Heading into the 2010 NBA playoffs, Kobe Bryant’s health and the thousands of mileage his body has racked up over the years was a hot-button topic with the media.
Some questioned whether the 31-year-old Bryant, the reigning NBA Finals MVP, could keep up with 21-year-old scoring champ Kevin Durant from Oklahoma City in their head-to-head showdown in the first round.
Durant knew better and he laughed at the notion that Bryant could no longer play at a MVP level.
“Kobe Bryant is the best player in the league, one of the best players in the world,” Durant told reporters after his team was destroyed, 111-87, in Game 5 by Bryant’s Lakers and is now on the brink of elimination down 3-2 in the series. Durant was held to 17 points (13 points below his regular-season average) and the Thunder shot just 37% from the field.
“He’s Kobe Bryant. He’s going to come out and lead his team. That’s what he’s been doing for 12 or 13 years,” Durant continued. “He doesn’t really have to score on this team to win games now. People say he’s lost a step or whatever, but he’s still the same Kobe Bryant.”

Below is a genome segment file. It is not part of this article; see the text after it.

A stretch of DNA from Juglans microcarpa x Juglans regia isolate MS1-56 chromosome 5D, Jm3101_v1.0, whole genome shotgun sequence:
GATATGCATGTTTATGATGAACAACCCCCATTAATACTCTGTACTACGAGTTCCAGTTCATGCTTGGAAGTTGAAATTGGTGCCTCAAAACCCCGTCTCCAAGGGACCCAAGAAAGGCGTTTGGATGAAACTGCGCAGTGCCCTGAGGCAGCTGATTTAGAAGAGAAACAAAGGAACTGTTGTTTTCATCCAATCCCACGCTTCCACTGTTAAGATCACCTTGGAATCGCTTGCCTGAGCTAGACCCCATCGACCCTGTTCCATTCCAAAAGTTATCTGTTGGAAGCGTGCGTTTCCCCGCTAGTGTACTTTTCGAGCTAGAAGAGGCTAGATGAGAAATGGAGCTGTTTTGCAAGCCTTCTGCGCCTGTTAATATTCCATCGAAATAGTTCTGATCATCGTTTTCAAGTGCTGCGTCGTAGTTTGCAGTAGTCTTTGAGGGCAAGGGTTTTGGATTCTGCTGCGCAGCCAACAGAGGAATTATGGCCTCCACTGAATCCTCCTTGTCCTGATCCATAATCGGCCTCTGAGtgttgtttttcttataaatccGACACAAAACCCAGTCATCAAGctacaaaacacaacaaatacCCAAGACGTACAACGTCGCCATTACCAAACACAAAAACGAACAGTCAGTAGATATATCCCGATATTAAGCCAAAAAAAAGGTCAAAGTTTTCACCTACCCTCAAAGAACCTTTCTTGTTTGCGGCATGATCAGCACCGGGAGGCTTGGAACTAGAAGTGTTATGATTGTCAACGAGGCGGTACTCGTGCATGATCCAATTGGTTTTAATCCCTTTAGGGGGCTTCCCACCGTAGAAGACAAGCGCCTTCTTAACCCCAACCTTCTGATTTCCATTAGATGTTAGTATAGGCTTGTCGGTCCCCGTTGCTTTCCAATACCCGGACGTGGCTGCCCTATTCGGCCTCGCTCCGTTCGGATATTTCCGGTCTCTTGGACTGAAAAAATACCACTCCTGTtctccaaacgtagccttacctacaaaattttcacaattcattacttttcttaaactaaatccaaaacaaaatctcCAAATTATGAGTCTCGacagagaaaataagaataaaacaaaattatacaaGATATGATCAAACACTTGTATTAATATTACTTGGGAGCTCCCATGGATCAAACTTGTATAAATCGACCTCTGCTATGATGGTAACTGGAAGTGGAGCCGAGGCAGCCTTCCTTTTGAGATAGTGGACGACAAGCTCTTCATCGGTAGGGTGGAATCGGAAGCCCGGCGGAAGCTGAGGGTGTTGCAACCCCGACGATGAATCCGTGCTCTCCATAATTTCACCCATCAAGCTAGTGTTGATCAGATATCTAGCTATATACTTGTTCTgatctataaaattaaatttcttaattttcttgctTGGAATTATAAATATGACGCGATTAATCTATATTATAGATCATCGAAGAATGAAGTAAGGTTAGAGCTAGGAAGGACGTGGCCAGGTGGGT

Despite the ankle, knee and finger injuries that have robbed a portion of his game, Bryant is still good enough to find other ways to dominate a game.
He was able to get his big men easy buckets in the first half when he attacked the basket, which enabled the Lakers to punish the Thunder for 58 points in the paint. And his defense on Thunder point guard Russell Westbrook was the key to the Lakers’ blowout in Game 5.
Taking in the challenge of guarding Westbrook from the opening tip is what separates Bryant from the rest of the superstars in the league. He didn’t ask Phil Jackson to guard Westbrook in the second half or the fourth quarter, he wanted to shut him down in the first quarter.
That type of killer mentality is the reason why Bryant has four NBA championship rings and it’s the main reason why the Lakers are still the best in the West and the team to beat in the NBA Finals.